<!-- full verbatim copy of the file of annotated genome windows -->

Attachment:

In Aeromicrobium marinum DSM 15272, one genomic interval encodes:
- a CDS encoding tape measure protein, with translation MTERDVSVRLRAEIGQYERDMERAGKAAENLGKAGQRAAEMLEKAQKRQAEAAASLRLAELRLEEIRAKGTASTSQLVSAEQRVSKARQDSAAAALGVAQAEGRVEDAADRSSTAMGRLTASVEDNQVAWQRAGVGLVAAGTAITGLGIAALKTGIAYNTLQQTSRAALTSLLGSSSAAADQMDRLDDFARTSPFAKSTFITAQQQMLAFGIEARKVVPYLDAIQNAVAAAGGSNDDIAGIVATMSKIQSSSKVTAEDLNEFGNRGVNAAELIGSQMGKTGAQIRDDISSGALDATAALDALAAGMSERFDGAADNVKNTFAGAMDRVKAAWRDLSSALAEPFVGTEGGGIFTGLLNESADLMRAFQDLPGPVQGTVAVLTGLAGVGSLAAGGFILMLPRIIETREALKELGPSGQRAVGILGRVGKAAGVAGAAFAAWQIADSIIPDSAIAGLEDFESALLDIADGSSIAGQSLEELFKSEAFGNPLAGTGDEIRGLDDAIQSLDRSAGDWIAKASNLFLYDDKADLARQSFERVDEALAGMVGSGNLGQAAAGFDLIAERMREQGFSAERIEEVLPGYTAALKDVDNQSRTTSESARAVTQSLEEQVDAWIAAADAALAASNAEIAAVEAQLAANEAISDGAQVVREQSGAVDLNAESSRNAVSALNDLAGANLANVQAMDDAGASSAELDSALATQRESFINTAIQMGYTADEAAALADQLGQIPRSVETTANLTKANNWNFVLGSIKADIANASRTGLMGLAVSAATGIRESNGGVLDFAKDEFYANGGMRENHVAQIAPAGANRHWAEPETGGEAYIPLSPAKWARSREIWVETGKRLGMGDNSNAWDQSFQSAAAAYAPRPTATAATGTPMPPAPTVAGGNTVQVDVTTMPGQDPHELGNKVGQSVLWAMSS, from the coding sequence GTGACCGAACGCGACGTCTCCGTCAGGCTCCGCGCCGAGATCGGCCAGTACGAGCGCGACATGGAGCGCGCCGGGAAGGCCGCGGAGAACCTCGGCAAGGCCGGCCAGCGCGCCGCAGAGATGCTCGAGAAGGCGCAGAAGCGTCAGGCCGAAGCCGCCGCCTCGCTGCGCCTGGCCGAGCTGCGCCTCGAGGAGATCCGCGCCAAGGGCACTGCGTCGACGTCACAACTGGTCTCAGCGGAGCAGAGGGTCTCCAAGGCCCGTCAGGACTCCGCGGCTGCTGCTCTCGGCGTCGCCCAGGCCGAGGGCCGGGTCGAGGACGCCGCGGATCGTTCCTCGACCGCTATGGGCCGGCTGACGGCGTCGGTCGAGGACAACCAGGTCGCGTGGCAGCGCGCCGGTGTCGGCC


In Aeromicrobium marinum DSM 15272, one genomic interval encodes:
- a CDS encoding tape measure protein, with translation MTERDVSVRLRAEIGQYERDMERAGKAAENLGKAGQRAAEMLEKAQKRQAEAAASLRLAELRLEEIRAKGTASTSQLVSAEQRVSKARQDSAAAALGVAQAEGRVEDAADRSSTAMGRLTASVEDNQVAWQRAGVGLVAAGTAITGLGIAALKTGIAYNTLQQTSRAALTSLLGSSSAAADQMDRLDDFARTSPFAKSTFITAQQQMLAFGIEARKVVPYLDAIQNAVAAAGGSNDDIAGIVATMSKIQSSSKVTAEDLNEFGNRGVNAAELIGSQMGKTGAQIRDDISSGALDATAALDALAAGMSERFDGAADNVKNTFAGAMDRVKAAWRDLSSALAEPFVGTEGGGIFTGLLNESADLMRAFQDLPGPVQGTVAVLTGLAGVGSLAAGGFILMLPRIIETREALKELGPSGQRAVGILGRVGKAAGVAGAAFAAWQIADSIIPDSAIAGLEDFESALLDIADGSSIAGQSLEELFKSEAFGNPLAGTGDEIRGLDDAIQSLDRSAGDWIAKASNLFLYDDKADLARQSFERVDEALAGMVGSGNLGQAAAGFDLIAERMREQGFSAERIEEVLPGYTAALKDVDNQSRTTSESARAVTQSLEEQVDAWIAAADAALAASNAEIAAVEAQLAANEAISDGAQVVREQSGAVDLNAESSRNAVSALNDLAGANLANVQAMDDAGASSAELDSALATQRESFINTAIQMGYTADEAAALADQLGQIPRSVETTANLTKANNWNFVLGSIKADIANASRTGLMGLAVSAATGIRESNGGVLDFAKDEFYANGGMRENHVAQIAPAGANRHWAEPETGGEAYIPLSPAKWARSREIWVETGKRLGMGDNSNAWDQSFQSAAAAYAPRPTATAATGTPMPPAPTVAGGNTVQVDVTTMPGQDPHELGNKVGQSVLWAMSS, from the coding sequence GTGACCGAACGCGACGTCTCCGTCAGGCTCCGCGCCGAGATCGGCCAGTACGAGCGCGACATGGAGCGCGCCGGGAAGGCCGCGGAGAACCTCGGCAAGGCCGGCCAGCGCGCCGCAGAGATGCTCGAGAAGGCGCAGAAGCGTCAGGCCGAAGCCGCCGCCTCGCTGCGCCTGGCCGAGCTGCGCCTCGAGGAGATCCGCGCCAAGGGCACTGCGTCGACGTCACAACTGGTCTCAGCGGAGCAGAGGGTCTCCAAGGCCCGTCAGGACTCCGCGGCTGCTGCTCTCGGCGTCGCCCAGGCCGAGGGCCGGGTCGAGGACGCCGCGGATCGTTCCTCGACCGCTATGGGCCGGCTGACGGCGTCGGTCGAGGACAACCAGGTCGCGTGGCAGCGCGCCGGTGTCGGCC